So why do different changes diffuse in different ways? Perhaps we need another reminder not to think exclusively in terms of big abstractions. I’ve written here about changes being found in particular locations and about changes spreading across space. But language doesn’t actually exist in physical space. Really what we’re talking about is not changes spreading to particular places, but changes spreading to the language of people who live in particular places.
Changes can clearly only spread between people when those people talk to one another. So when changes spread continuously across space, that must reflect that people are more likely to know and talk to people who live near to them. Really, what we’re seeing is that changes spread continuously through social networks—and those social networks, for very obvious practical reasons, mostly reflect the physical reality of where people live and work.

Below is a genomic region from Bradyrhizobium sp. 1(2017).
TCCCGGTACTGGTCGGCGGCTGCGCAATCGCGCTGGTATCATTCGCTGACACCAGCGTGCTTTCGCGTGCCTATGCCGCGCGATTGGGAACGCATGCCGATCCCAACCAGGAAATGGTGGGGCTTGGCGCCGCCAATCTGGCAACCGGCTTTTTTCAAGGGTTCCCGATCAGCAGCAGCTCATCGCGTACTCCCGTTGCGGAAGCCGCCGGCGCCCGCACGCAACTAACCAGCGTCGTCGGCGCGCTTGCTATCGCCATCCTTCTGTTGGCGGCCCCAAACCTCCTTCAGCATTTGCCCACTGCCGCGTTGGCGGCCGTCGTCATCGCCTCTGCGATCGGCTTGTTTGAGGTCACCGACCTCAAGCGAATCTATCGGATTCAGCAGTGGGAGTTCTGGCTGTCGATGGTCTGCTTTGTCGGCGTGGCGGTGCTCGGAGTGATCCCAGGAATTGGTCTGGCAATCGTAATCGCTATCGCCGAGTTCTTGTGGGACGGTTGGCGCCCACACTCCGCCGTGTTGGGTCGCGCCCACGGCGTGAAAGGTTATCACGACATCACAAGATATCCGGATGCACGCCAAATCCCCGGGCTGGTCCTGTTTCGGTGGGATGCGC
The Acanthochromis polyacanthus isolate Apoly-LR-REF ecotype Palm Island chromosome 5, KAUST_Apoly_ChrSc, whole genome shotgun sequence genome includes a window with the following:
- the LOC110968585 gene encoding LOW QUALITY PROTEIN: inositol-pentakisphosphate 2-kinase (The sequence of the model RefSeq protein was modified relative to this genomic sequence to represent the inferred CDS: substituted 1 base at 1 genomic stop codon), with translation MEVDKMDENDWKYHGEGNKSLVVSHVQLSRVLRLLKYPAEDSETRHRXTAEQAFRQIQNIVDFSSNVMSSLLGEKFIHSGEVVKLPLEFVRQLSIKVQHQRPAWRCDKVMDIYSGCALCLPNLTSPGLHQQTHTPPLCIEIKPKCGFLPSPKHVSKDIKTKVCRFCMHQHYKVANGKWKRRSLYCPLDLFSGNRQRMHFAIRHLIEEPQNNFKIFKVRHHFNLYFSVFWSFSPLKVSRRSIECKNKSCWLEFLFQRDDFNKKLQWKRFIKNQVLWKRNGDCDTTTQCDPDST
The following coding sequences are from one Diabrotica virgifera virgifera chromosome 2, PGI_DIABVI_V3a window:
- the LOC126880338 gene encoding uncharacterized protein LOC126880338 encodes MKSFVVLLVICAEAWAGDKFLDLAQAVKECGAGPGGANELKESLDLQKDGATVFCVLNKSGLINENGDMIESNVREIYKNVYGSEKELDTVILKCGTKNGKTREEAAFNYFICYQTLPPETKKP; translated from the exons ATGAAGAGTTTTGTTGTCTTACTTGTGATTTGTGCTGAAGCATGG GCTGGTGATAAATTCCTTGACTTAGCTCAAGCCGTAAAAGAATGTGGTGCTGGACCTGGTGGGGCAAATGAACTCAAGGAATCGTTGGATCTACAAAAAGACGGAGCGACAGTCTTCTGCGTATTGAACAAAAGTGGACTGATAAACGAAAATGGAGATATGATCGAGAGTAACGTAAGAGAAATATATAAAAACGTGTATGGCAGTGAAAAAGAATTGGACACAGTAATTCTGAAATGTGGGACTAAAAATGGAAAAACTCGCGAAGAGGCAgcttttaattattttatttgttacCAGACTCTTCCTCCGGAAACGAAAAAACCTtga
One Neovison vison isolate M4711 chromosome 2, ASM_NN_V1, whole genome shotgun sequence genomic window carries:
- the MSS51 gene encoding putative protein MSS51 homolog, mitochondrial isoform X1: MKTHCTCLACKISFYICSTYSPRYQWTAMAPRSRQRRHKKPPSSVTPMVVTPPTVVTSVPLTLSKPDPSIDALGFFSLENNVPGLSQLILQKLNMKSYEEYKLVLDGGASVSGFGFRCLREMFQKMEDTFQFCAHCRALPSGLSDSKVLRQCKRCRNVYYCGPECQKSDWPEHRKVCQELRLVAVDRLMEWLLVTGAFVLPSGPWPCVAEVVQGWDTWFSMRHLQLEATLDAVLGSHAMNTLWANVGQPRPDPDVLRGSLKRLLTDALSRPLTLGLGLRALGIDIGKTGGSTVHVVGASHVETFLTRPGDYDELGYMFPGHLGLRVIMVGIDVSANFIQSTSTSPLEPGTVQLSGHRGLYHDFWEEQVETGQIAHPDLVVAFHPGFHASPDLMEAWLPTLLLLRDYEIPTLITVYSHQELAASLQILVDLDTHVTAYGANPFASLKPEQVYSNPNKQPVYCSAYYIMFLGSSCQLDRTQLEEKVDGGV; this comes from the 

Once we remember this, hierarchical diffusion also becomes easy to explain. If we compare the modern era to any historical period we find very different patterns of population movement and communication. With public transport and cars people habitually travel much further to work and study. They also relocate more often and move much greater distances when they do. With these factors and electronic communications, they keep in more regular touch with people living far further away than ever before. And cities are crucially important to all these processes: people commute in and out of cities much more than between rural areas and they are more likely to migrate to cities for work. All this means that people’s social networks have much less to do with the geography of continuous space than ever before. Most people are communicating regularly with people who live much, much further away from us than our ancestors ever did—and such long-distance contacts particularly connect cities.